In Sapiens, Yuval Noah Harari writes:
The last 300 years are often depicted as an age of growing secularism, in which religions have increasingly lost their importance. If we are talking about theist religions, this is largely correct. But if we take into consideration natural-law religions, then modernity turns out to be an age of intense religious fervour, unparalleled missionary efforts, and the bloodiest wars of religion in history. The modern age has witnessed the rise of a number of new natural-law religions, such as liberalism, Communism, capitalism, nationalism and Nazism. These creeds do not like to be called religions, and refer to themselves as ideologies. But this is just a semantic exercise. If a religion is a system of human norms and values that is founded on belief in a superhuman order, then Soviet Communism was no less a religion than Islam.
Islam is of course different from Communism, because Islam sees the superhuman order governing the world as the edict of an omnipotent creator god, whereas Soviet Communism did not believe in gods. But Buddhism too gives short shrift to gods, and yet we commonly classify it as a religion. Like Buddhists, Communists believed in a superhuman order of natural and immutable laws that should guide human actions. Whereas Buddhists believe that the law of nature was discovered by Siddhartha Gautama, Communists believed that the law of nature was discovered by Karl Marx, Friedrich Engels and Vladimir Ilyich Lenin. The similarity does not end there. Like other religions, Communism too has its holy scripts and prophetic books, such as Marx’s Das Kapital, which foretold that history would soon end with the inevitable victory of the proletariat. Communism had its holidays and festivals, such as the First of May and the anniversary of the October Revolution. It had theologians adept at Marxist dialectics, and every unit in the Soviet army had a chaplain, called a commissar, who monitored the piety of soldiers and officers. Communism had martyrs, holy wars and heresies, such as Trotskyism. Soviet Communism was a fanatical and missionary religion. A devout Communist could not be a Christian or a Buddhist, and was expected to spread the gospel of Marx and Lenin even at the price of his or her life.
It would be impossible to survey here the history of all the new modern creeds, especially because there are no clear boundaries between them. They are no less syncretic than monotheism and popular Buddhism. Just as a Buddhist could worship Hindu deities, and just as a monotheist could believe in the existence of Satan, so the typical American nowadays is simultaneously a nationalist (she believes in the existence of an American nation with a special role to play in history), a free-market capitalist (she believes that open competition and the pursuit of self-interest are the best ways to create a prosperous society), and a liberal humanist (she believes that humans have been endowed by their creator with certain inalienable rights).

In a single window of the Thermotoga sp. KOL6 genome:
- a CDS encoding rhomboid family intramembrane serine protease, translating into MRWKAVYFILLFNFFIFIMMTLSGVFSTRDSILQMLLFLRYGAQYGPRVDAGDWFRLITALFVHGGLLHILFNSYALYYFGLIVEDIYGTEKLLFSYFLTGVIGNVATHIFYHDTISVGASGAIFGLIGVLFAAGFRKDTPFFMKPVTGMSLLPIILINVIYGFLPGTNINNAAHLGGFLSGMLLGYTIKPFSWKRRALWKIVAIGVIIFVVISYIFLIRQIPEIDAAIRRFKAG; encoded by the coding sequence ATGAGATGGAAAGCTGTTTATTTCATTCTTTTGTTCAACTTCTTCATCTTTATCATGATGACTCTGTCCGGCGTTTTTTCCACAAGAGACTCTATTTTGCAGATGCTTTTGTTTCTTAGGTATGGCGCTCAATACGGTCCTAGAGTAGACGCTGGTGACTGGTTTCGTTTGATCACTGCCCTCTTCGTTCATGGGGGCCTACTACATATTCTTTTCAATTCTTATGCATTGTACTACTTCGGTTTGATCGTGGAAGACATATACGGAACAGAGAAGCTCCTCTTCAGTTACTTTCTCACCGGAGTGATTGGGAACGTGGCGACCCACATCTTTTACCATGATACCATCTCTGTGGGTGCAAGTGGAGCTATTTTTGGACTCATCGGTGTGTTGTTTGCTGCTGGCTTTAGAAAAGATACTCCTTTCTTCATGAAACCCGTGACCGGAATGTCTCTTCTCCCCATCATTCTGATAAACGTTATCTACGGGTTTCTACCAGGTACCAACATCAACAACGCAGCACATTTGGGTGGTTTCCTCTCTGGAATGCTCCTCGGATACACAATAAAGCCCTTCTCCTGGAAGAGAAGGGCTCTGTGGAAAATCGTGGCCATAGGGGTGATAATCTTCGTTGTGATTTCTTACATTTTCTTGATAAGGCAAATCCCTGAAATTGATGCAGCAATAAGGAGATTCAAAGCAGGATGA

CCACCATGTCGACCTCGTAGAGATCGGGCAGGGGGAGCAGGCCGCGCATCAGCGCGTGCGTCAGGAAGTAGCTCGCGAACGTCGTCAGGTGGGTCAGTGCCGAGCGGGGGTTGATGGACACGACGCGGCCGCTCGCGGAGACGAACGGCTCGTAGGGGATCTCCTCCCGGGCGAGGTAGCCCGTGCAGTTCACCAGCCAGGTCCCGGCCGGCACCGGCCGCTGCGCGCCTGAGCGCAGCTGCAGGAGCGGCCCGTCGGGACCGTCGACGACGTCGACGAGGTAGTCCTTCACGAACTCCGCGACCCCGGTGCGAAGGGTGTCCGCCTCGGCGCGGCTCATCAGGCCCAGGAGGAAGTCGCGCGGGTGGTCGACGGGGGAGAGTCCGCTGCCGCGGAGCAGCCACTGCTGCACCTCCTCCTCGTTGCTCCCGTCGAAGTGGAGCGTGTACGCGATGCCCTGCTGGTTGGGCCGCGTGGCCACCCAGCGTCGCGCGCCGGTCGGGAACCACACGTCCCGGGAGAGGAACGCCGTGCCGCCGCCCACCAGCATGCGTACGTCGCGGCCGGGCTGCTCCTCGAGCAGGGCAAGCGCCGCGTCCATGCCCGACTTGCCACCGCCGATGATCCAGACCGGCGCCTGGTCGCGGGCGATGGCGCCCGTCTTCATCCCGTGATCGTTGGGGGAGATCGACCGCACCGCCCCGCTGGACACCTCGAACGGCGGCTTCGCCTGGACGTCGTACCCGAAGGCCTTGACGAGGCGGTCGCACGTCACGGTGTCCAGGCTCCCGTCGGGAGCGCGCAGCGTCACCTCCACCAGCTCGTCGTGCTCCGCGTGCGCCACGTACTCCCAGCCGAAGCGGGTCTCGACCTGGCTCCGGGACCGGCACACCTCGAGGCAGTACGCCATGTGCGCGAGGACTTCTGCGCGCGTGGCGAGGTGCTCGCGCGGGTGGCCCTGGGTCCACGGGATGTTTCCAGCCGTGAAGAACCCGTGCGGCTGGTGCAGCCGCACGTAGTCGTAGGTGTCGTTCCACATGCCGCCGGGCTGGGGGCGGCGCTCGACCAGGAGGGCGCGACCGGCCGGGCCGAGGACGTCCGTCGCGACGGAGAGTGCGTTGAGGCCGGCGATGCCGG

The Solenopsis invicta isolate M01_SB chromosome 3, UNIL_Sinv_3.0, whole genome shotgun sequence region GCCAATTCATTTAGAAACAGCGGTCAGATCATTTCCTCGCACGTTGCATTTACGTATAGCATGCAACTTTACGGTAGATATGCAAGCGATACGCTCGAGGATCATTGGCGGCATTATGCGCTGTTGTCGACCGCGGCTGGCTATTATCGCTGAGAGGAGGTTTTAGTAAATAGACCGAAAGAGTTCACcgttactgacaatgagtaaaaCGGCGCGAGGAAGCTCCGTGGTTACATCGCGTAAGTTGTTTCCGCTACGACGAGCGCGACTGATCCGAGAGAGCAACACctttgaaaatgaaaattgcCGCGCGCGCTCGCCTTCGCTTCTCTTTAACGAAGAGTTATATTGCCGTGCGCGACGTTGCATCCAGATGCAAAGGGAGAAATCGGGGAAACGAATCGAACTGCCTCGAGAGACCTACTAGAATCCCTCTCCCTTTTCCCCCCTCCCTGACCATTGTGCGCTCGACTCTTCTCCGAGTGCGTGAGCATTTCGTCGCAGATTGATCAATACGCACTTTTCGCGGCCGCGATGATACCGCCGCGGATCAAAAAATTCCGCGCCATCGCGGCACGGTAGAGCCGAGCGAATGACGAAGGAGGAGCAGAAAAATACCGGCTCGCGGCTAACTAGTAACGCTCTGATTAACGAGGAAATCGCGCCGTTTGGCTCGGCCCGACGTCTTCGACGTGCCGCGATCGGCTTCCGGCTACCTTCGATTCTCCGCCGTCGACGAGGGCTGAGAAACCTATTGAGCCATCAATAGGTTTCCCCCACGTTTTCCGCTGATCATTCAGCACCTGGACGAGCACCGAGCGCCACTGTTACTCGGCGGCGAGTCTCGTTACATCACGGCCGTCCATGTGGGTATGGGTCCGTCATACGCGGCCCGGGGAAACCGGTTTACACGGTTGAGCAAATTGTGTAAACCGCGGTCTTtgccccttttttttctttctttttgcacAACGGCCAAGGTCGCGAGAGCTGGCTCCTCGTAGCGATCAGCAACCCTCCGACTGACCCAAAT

In Homo Deus, he makes a similar argument:
Equating religion with faith in supernatural powers implies that you can understand all known natural phenomena without religion, which is just an optional supplement. Having understood perfectly well the whole of nature, you can now choose whether to add some ‘super-natural’ religious dogma or not. However, most religions argue that you simply cannot understand the world without them. You will never comprehend the true reason for disease, drought or earthquakes if you do not take their dogma into account.
Defining religion as ‘belief in gods’ is also problematic. We tend to say that a devout Christian is religious because she believes in God, whereas a fervent communist isn’t religious, because communism has no gods. However, religion is created by humans rather than by gods, and it is defined by its social function rather than by the existence of deities. Religion is anything that confers superhuman legitimacy on human social structures. It legitimises human norms and values by arguing that they reflect superhuman laws.
Religion asserts that we humans are subject to a system of moral laws that we did not invent and that we cannot change. A devout Jew would say that this is the system of moral laws created by God and revealed in the Bible. A Hindu would say that Brahma, Vishnu and Shiva created the laws, which were revealed to us humans in the Vedas. Other religions, from Buddhism and Daoism to Nazism, communism and liberalism, argue that the superhuman laws are natural laws, and not the creation of this or that god. Of course, each believes in a different set of natural laws discovered and revealed by different seers and prophets, from Buddha and Laozi to Hitler and Lenin.
Liberals, communists and followers of other modern creeds dislike describing their own system as a ‘religion’, because they identify religion with superstitions and supernatural powers. If you tell communists or liberals that they are religious, they think you accuse them of blindly believing in groundless pipe dreams. In fact, it means only that they believe in some system of moral laws that wasn’t invented by humans, but which humans must nevertheless obey. As far as we know, all human societies believe in this. Every society tells its members that they must obey some superhuman moral law, and that breaking this law will result in catastrophe.
I’m planning to write a post digging deeper into this at some point. For now, if you’re interested in this topic, I recommend the following: